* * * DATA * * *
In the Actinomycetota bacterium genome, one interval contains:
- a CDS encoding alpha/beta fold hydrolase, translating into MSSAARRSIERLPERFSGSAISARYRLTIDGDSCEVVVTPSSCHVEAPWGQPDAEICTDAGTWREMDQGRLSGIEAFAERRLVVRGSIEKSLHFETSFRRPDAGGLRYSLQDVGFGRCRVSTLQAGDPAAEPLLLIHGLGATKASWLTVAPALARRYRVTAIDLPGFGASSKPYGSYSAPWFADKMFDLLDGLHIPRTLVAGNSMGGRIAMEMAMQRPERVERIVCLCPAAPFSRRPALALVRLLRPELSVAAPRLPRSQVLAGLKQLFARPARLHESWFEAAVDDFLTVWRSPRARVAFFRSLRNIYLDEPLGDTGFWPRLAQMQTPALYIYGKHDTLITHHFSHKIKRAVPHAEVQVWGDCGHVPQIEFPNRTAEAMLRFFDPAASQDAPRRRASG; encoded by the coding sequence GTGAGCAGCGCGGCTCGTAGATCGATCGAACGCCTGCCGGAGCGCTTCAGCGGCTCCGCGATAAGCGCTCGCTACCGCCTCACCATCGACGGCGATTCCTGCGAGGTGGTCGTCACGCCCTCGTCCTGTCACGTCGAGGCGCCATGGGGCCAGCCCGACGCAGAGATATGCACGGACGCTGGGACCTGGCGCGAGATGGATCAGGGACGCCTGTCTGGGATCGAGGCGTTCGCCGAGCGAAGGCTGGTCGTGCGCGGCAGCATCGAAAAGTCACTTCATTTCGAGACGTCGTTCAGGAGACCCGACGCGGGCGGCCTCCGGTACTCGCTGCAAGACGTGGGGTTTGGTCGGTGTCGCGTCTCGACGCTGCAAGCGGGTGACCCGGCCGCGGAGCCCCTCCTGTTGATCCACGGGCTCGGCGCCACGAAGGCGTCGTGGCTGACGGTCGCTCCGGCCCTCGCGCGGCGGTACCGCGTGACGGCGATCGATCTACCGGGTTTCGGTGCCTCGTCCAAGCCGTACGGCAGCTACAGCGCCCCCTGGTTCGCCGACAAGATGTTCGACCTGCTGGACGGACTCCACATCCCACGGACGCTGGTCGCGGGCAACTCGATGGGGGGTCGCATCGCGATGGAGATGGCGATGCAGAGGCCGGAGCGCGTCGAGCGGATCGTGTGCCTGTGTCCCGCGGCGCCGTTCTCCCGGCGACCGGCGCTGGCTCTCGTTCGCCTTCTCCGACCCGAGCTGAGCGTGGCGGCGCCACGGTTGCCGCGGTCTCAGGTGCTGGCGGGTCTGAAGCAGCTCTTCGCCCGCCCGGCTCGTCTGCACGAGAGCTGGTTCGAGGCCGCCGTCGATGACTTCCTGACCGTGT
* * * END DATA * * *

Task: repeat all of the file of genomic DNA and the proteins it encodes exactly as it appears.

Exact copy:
In the Actinomycetota bacterium genome, one interval contains:
- a CDS encoding alpha/beta fold hydrolase, translating into MSSAARRSIERLPERFSGSAISARYRLTIDGDSCEVVVTPSSCHVEAPWGQPDAEICTDAGTWREMDQGRLSGIEAFAERRLVVRGSIEKSLHFETSFRRPDAGGLRYSLQDVGFGRCRVSTLQAGDPAAEPLLLIHGLGATKASWLTVAPALARRYRVTAIDLPGFGASSKPYGSYSAPWFADKMFDLLDGLHIPRTLVAGNSMGGRIAMEMAMQRPERVERIVCLCPAAPFSRRPALALVRLLRPELSVAAPRLPRSQVLAGLKQLFARPARLHESWFEAAVDDFLTVWRSPRARVAFFRSLRNIYLDEPLGDTGFWPRLAQMQTPALYIYGKHDTLITHHFSHKIKRAVPHAEVQVWGDCGHVPQIEFPNRTAEAMLRFFDPAASQDAPRRRASG; encoded by the coding sequence GTGAGCAGCGCGGCTCGTAGATCGATCGAACGCCTGCCGGAGCGCTTCAGCGGCTCCGCGATAAGCGCTCGCTACCGCCTCACCATCGACGGCGATTCCTGCGAGGTGGTCGTCACGCCCTCGTCCTGTCACGTCGAGGCGCCATGGGGCCAGCCCGACGCAGAGATATGCACGGACGCTGGGACCTGGCGCGAGATGGATCAGGGACGCCTGTCTGGGATCGAGGCGTTCGCCGAGCGAAGGCTGGTCGTGCGCGGCAGCATCGAAAAGTCACTTCATTTCGAGACGTCGTTCAGGAGACCCGACGCGGGCGGCCTCCGGTACTCGCTGCAAGACGTGGGGTTTGGTCGGTGTCGCGTCTCGACGCTGCAAGCGGGTGACCCGGCCGCGGAGCCCCTCCTGTTGATCCACGGGCTCGGCGCCACGAAGGCGTCGTGGCTGACGGTCGCTCCGGCCCTCGCGCGGCGGTACCGCGTGACGGCGATCGATCTACCGGGTTTCGGTGCCTCGTCCAAGCCGTACGGCAGCTACAGCGCCCCCTGGTTCGCCGACAAGATGTTCGACCTGCTGGACGGACTCCACATCCCACGGACGCTGGTCGCGGGCAACTCGATGGGGGGTCGCATCGCGATGGAGATGGCGATGCAGAGGCCGGAGCGCGTCGAGCGGATCGTGTGCCTGTGTCCCGCGGCGCCGTTCTCCCGGCGACCGGCGCTGGCTCTCGTTCGCCTTCTCCGACCCGAGCTGAGCGTGGCGGCGCCACGGTTGCCGCGGTCTCAGGTGCTGGCGGGTCTGAAGCAGCTCTTCGCCCGCCCGGCTCGTCTGCACGAGAGCTGGTTCGAGGCCGCCGTCGATGACTTCCTGACCGTGT